The only person who was observed hurrying in Marienthal was the village fool. For hours men stand about the street, alone or in groups. They lean on house walls or the bridge railing. Many smoke pipes. They hold long aimless conversations. If a wagon passes, they raise their heads a little. One day at noon, when street traffic was at its height, the speed of movement of 100 pedestrians was timed. The average gait of the men was one and one-half miles per hour; the women moved slightly faster. Only six men, of the sixty-eight who were observed, walked to their destinations without stopping from one to three or more times. Only eighteen of these men carried watches. Thirty-one others had left theirs at home. The others did not own watches. Many of these men have lost the capacity to judge the passage of time. They cannot distinguish one hour from three. Their day has three points of orientation – getting up, the noon meal, going to bed. They can remember little else. If questioned, they will say: »I got up and presently it became midday. Then presently it was time to go to bed« – nothing more. If pressed to define this »presently,« an individual can usually recall a few of the outstanding events of the day, such as washing the baby or feeding the rabbits. The great majority of its happenings have left no impress upon his memory. Any trifling stimulus may determine the course of his behavior for the ensuing hour. Often these men forget to come in for meals. Frau Lisl K. complained: »Now we have regular quarrels every noon because my husband can never be punctual, although earlier he was punctuality itself.« The behavior of these men strikingly resembles that of decerebrate animals who respond only to immediate stimuli and in the intervals between stimuli lapse into a sort of stupor.

For more than two years, almost to the time of the investigation, the morale of the people of Marienthal was well maintained. The tradition of almost a century of employment as skilled artisans had instilled a certain pride in themselves which would not permit them to break down. This was demonstrated by a stubborn refusal to work in another mill, even when an opportunity offered, at a lower wage than they had received at Marienthal. They will work for a farmer for the equivalent of a few groschen a day, but this is not at their trade, and moreover, as they are nearly always paid in kind, the smallness of the remuneration is not so apparent. Furthermore, because these families have been neighbors for so many years and have intermarried to a considerable degree, there is evident a strong group solidarity.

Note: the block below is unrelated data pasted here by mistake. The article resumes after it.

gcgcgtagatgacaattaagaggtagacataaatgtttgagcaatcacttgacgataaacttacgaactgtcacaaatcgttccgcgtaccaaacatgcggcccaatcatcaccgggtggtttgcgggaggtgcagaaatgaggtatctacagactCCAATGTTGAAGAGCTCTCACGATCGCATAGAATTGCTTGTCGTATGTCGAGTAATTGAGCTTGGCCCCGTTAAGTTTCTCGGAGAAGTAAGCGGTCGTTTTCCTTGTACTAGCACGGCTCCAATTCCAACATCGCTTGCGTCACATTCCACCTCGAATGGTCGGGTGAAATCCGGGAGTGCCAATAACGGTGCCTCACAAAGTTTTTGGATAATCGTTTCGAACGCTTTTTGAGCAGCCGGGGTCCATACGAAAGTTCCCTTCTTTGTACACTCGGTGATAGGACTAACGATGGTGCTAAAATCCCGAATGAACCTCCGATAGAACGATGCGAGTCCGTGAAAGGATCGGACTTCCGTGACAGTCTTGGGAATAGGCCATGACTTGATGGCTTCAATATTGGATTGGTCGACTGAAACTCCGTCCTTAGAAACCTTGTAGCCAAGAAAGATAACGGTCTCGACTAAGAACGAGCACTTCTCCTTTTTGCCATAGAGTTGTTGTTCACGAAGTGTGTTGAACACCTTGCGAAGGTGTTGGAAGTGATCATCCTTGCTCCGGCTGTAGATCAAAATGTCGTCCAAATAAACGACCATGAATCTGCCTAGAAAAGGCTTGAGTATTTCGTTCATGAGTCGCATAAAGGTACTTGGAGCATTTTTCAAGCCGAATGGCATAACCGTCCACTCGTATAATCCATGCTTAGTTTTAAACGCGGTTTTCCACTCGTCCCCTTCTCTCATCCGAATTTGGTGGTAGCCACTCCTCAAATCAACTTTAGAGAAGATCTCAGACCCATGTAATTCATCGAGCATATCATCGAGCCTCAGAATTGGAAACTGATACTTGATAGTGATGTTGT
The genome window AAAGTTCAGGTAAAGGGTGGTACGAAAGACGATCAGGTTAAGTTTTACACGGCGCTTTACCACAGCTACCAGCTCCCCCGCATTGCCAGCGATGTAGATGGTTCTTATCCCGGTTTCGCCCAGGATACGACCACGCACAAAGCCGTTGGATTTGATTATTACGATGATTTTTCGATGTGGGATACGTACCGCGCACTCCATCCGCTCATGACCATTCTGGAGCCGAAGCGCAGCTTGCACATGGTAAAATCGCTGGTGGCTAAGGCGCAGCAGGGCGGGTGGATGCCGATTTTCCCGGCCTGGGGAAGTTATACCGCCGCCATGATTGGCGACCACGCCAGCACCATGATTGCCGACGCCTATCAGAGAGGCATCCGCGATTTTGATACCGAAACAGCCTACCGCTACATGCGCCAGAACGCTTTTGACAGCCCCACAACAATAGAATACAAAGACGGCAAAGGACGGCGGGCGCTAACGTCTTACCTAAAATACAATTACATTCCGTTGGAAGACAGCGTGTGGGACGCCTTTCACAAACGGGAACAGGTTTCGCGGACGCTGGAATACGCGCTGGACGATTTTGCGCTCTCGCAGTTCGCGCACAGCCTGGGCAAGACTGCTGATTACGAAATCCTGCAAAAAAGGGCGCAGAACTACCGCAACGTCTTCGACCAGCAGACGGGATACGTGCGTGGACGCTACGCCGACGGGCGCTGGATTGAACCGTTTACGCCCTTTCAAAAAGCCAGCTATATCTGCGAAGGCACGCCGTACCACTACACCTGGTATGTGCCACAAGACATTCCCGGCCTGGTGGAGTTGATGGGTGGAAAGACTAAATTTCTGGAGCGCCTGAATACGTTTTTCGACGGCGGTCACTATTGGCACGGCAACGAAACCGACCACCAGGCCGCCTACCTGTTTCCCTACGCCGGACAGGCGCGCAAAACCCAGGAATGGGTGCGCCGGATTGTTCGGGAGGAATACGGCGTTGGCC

However, as time passes and conditions do not improve or show any prospect of betterment, several factors conspire to undermine the morale of the people of Marienthal. Probably foremost among these is the realization that they are trapped; that they are in a prison without bars. There is no work for them in Marienthal, or, for that matter, in all Austria. Nor is there any place else for them to go. Nowhere are there jobs, and if there were, there is no money with which to travel. They recognize that they are helpless, that they must remain in Marienthal. Relentlessly the time approaches when they will no longer receive a dole, when, no longer eligible, they will have not even that meager income on which to depend. Meanwhile, their clothes become more worn, their household possessions are giving out, but there is no source from which they can be replaced. It is obvious to all of them that under present conditions it is useless for them even to hope.

This pessimism shows itself even in the children. Twelve-year-old Johann H. writes: »I wish to be either a flier, a submarine captain, an Indian hunter, or a mechanic. But I am very much afraid that I shall have great difficulty in finding a position! I hope that in the future I can have a care-free life. I feel so sorry when I see my parents and all the people in need suffer.« Thirteen-year-old Mitzi M. writes: »I should like very much to become a seamstress, but I feel that I shall be unable to obtain a position and that I shall have nothing to eat.«

The young men in Marienthal are rarely accompanied by the village girls of their own age. The girls have gone off with other young men from the neighborhood who are still employed and who can, in consequence, take them to dances or the cinema. Among the older women, regret at the closing of the mill is as much social as financial. Frau Wetti F., aged thirty-nine, voiced the almost universal plaint of these women: »If I could go again into the mill, it would be my most wonderful day. It is not only the money, but here in my four walls, so alone, I cannot live.«

And inescapable is the fact that the health level of these people is continually sinking. As long as a man is employed in Austria, he has compulsory health insurance, but when he is without work, this protection ceases at once. If he becomes ill and has no money he receives no medical attention. Sporadically the Social Democratic organization sends a physician to Marienthal, but between his infrequent visits the people there are without medical service. If the sick die, the cremation society provides the funeral; if they do not, then they simply constitute an additional load on an already overburdened community.